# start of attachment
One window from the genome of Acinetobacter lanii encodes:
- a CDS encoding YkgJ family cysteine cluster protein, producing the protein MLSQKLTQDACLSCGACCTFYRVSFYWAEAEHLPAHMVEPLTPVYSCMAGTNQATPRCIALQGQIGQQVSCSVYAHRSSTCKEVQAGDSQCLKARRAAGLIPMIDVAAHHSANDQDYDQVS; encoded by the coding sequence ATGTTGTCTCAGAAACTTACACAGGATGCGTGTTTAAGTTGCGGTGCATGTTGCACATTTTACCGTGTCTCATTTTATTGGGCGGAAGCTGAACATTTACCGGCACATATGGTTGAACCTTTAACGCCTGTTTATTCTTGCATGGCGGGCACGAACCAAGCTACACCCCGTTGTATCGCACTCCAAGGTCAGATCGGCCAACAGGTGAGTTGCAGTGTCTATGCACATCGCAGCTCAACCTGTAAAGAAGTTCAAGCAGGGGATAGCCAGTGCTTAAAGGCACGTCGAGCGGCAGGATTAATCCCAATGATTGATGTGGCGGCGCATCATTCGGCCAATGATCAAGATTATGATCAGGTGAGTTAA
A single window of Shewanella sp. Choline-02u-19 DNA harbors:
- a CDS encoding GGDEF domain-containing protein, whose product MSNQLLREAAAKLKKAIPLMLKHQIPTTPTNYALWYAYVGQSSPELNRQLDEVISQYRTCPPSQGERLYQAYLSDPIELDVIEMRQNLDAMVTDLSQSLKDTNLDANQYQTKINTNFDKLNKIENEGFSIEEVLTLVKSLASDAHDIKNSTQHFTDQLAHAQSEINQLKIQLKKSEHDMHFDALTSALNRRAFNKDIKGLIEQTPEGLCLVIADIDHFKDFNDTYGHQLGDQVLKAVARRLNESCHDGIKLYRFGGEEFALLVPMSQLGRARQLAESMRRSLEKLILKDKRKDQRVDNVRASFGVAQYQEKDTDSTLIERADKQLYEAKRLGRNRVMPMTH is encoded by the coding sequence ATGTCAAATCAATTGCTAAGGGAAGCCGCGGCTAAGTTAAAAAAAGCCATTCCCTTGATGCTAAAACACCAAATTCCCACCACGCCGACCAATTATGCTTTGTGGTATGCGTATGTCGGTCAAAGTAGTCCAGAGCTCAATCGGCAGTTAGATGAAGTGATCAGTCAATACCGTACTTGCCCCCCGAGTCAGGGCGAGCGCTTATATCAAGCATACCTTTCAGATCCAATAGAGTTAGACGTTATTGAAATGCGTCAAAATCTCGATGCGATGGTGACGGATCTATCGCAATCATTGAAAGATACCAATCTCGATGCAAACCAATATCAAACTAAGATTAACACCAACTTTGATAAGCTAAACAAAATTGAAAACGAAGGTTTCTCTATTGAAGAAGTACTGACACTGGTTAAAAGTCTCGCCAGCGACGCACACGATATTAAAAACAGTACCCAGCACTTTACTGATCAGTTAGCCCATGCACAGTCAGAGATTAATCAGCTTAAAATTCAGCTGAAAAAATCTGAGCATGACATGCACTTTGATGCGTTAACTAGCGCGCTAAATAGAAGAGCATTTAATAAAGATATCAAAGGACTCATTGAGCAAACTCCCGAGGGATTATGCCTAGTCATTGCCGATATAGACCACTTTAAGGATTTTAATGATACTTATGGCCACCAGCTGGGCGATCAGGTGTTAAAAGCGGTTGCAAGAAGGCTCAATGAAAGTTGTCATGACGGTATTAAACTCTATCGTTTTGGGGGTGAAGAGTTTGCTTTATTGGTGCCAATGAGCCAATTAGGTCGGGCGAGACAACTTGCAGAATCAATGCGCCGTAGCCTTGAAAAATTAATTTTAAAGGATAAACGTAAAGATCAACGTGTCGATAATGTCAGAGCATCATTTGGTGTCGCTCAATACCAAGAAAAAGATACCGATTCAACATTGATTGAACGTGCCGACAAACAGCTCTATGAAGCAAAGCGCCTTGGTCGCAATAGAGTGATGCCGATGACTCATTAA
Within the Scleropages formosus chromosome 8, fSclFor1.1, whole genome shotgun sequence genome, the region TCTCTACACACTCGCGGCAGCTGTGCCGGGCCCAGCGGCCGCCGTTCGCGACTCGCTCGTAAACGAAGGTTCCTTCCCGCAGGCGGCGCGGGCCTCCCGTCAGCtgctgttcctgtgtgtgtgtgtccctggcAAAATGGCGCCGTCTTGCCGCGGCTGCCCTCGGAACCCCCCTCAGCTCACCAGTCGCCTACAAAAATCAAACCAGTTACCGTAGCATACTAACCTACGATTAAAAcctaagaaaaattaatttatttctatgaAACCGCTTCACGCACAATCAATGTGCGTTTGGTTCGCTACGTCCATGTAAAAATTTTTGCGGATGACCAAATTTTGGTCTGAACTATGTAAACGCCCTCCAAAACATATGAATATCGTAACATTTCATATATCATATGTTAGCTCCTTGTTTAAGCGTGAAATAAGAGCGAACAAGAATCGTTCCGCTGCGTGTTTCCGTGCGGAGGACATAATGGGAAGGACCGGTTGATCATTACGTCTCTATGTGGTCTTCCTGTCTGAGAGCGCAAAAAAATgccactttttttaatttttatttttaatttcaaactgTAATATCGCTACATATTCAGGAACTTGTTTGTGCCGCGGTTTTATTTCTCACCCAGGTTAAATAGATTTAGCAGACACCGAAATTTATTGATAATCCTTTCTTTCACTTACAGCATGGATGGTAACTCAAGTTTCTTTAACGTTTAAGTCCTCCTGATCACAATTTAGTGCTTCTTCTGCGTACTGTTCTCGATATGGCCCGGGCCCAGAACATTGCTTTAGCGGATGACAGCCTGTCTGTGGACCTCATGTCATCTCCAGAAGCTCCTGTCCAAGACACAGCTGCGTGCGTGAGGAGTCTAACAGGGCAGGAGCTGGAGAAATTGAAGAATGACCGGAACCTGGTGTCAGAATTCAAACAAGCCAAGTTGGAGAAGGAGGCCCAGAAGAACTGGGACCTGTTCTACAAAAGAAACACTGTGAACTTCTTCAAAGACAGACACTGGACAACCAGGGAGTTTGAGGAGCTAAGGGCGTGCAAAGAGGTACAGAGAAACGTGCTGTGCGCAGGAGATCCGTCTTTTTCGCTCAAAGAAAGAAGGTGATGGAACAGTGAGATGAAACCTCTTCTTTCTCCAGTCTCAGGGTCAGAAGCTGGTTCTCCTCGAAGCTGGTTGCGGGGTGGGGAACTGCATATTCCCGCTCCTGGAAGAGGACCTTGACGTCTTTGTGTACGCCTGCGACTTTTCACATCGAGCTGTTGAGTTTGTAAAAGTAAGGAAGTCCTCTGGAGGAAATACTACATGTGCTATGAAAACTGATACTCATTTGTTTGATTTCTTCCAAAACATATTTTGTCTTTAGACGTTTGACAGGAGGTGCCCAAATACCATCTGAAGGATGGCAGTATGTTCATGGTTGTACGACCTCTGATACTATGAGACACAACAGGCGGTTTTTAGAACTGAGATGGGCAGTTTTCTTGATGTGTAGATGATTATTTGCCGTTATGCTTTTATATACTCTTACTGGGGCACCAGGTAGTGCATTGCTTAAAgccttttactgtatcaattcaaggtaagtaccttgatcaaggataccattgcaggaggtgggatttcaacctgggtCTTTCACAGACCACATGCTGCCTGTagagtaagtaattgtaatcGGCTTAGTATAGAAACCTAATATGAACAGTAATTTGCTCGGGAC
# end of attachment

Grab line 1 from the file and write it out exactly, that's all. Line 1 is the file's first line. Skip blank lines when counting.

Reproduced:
One window from the genome of Acinetobacter lanii encodes: